{top}

 

HUNTERDON COUNTY COMPREHENSIVE PRESERVATION PLAN - 2008

FINAL: Hunterdon County Comprehensive Preservation Plan 2008
(Note this is a large PDF document, it has been broken down for easier downloading and convenience - a full download link is also available)

{top}

 

Agriculture in Hunterdon County

Hunterdon County continues to be a leader in agriculture. Below are some current statistics according the NJ Department of Agriculture's 2006 Annual Report and the 2002 Census of Agriculture. Hunterdon County Leads the State in:

  • Number of farms
  • Total Cropland
  • Hay production
  • Number of farms with cattle
  • Number of farms and total number of beef cows
  • Number of sheep

{top}

 

Why Preserve Farms?

Farmland is a non-renewable resource - when it's gone it's gone forever. With the current rate of development in Hunterdon County, farmland is vanishing before our eyes.

The question to ask is: "Why preserve farmland?" The population in Hunterdon County has increased by nearly 40% since 1980. More people means more development. Unfortunately, the land that is best for development is typically prime farmland. With the farmland preservation program, the quality and location of farms can be targeted to preserve and prevent them from being permanently lost to development.

Agriculture offers a special quality of life that most residents in Hunterdon County enjoy. It stabilizes property taxes because farms require less governmental services than residential development. It also maintains clean air by generating little traffic, provides fresh local produce, and offers attractive vistas.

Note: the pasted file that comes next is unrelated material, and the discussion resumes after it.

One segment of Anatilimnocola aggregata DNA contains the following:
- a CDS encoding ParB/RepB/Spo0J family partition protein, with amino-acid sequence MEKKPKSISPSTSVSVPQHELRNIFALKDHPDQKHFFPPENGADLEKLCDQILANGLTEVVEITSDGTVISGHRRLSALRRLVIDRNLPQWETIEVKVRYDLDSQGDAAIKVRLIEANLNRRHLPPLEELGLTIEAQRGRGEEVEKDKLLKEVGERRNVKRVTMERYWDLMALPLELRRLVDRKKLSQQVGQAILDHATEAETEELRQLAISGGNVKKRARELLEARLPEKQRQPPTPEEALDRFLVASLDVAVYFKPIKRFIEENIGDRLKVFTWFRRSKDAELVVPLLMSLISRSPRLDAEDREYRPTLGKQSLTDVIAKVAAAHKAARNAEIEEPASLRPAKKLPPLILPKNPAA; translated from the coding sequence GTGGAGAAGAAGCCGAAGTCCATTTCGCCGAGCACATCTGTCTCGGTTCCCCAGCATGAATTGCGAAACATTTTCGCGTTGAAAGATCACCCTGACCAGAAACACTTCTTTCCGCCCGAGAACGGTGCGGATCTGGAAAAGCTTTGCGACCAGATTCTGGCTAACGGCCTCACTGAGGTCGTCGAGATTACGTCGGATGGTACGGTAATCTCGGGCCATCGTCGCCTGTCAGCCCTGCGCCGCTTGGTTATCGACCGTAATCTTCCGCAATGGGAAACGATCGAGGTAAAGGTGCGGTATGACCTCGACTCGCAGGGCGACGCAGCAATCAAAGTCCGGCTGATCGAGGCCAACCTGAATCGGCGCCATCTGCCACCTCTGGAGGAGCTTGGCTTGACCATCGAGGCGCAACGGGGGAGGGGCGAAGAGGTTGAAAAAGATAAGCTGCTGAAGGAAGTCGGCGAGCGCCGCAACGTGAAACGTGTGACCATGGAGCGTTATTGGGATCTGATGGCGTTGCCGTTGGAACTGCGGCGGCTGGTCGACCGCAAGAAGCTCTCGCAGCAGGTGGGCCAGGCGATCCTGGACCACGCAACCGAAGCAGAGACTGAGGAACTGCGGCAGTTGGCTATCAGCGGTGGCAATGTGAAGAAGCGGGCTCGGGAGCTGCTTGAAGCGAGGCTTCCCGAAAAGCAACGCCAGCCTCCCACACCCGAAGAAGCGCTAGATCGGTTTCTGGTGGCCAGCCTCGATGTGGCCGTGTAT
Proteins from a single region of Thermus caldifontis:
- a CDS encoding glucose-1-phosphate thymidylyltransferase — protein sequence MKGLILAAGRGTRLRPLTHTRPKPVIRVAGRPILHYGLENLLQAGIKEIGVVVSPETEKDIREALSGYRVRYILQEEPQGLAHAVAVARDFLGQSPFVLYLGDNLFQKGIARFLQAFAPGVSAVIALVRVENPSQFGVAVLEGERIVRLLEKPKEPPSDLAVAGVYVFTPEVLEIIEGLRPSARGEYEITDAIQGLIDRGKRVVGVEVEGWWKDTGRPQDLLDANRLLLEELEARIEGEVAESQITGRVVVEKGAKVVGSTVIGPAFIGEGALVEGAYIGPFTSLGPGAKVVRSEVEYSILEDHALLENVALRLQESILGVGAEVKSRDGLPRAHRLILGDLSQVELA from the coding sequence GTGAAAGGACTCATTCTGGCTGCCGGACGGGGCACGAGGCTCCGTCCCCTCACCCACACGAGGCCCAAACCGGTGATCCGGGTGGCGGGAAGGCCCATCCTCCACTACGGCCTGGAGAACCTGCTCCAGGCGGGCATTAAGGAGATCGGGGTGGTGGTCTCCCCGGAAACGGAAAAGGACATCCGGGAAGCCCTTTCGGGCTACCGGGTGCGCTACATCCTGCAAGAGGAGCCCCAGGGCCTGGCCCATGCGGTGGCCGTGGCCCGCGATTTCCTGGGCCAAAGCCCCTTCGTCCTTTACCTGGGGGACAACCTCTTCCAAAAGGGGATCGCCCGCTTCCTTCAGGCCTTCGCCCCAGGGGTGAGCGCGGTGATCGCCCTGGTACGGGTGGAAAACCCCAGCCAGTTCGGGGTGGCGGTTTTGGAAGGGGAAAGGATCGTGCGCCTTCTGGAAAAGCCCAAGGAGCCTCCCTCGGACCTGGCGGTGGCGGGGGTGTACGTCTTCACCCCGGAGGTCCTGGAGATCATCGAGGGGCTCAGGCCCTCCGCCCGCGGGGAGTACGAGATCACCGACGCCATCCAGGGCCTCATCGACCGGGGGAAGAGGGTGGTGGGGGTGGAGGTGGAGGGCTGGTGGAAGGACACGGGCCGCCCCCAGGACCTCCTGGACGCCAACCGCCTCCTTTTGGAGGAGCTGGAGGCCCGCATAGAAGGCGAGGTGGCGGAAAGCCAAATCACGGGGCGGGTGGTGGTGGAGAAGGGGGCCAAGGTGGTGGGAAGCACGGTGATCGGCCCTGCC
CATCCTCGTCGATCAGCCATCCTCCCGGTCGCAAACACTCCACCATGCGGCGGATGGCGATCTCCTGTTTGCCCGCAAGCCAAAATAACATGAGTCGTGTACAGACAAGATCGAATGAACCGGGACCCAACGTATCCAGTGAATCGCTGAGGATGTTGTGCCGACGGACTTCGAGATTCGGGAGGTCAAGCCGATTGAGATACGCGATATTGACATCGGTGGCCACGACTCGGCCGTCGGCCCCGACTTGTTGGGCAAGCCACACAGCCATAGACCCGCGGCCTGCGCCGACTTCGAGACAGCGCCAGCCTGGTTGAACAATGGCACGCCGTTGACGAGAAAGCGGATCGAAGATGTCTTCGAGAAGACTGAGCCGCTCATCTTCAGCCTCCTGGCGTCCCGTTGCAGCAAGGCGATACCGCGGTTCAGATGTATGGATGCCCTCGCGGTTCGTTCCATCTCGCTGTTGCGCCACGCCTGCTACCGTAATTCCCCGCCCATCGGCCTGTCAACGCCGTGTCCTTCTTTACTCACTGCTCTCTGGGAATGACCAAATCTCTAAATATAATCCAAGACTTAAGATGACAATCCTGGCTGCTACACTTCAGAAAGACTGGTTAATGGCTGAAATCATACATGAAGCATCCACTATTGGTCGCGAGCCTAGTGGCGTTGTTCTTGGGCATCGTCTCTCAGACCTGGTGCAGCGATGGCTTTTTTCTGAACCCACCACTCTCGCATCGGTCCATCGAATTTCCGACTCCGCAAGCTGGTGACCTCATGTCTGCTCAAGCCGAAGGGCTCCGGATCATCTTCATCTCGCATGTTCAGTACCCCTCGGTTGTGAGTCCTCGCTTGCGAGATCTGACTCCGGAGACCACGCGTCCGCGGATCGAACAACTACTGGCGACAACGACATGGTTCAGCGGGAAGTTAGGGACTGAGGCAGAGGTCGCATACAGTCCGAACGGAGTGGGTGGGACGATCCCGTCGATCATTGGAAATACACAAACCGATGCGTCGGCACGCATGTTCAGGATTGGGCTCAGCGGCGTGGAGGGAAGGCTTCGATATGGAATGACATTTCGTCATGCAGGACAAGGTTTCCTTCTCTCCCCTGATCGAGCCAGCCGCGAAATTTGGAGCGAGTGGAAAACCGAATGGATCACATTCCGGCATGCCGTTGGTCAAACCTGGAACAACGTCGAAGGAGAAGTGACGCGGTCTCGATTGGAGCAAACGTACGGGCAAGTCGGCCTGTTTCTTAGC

The majority of residents in Hunterdon County depend on ground water for their drinking water supply. Farmland provides groundwater recharge areas. These are areas that allow rain water to filter back into the ground. In turn, by preserving farmland, we are contributing to the conservation of water.

Through various public forums and opinion surveys, Hunterdon County residents have clearly stated their desire to preserve the County's rural character. The Hunterdon County Farmland Preservation Program and newly adopted Open Space Trust Fund are aggressively seeking to achieve this goal.

In November 1998, statewide funding for farmland preservation dramatically increased with the establishment of a dedicated funding source. The Garden State preservation trust, on average, will allocate $60 million dollars per year for ten years to farmland preservation efforts. With this substantial increase in funding, the Hunterdon County Farmland Preservation Program has an opportunity to preserve farms unlike ever before. To date, Hunterdon County has nearly 7,000 acres of preserved farmland. The County's Farmland Preservation Program will continue to be active in helping maintain an economically viable agricultural industry.

{top}

 

Permanently Preserved Farms as of June 20, 2017:

{top}

 

Farmland Preservation Application Forms

County Planning Incentive Grant Program (CPIG)
The CADB is now taking applications for the County Planning Incentive Grant Program.

Application Forms:
County Planning Incentive Grant Application for landowners File 1 (Word Format)
County Planning Incentive Grant Application for landowners File 2 (PDF format)

Municipal Planning Incentive Grant (PIG)
Municipal PIG Farm Applications, must be submitted by the municipality.

Please contact your municipality for details on their Municipal Farmland Preservation Program.

{top}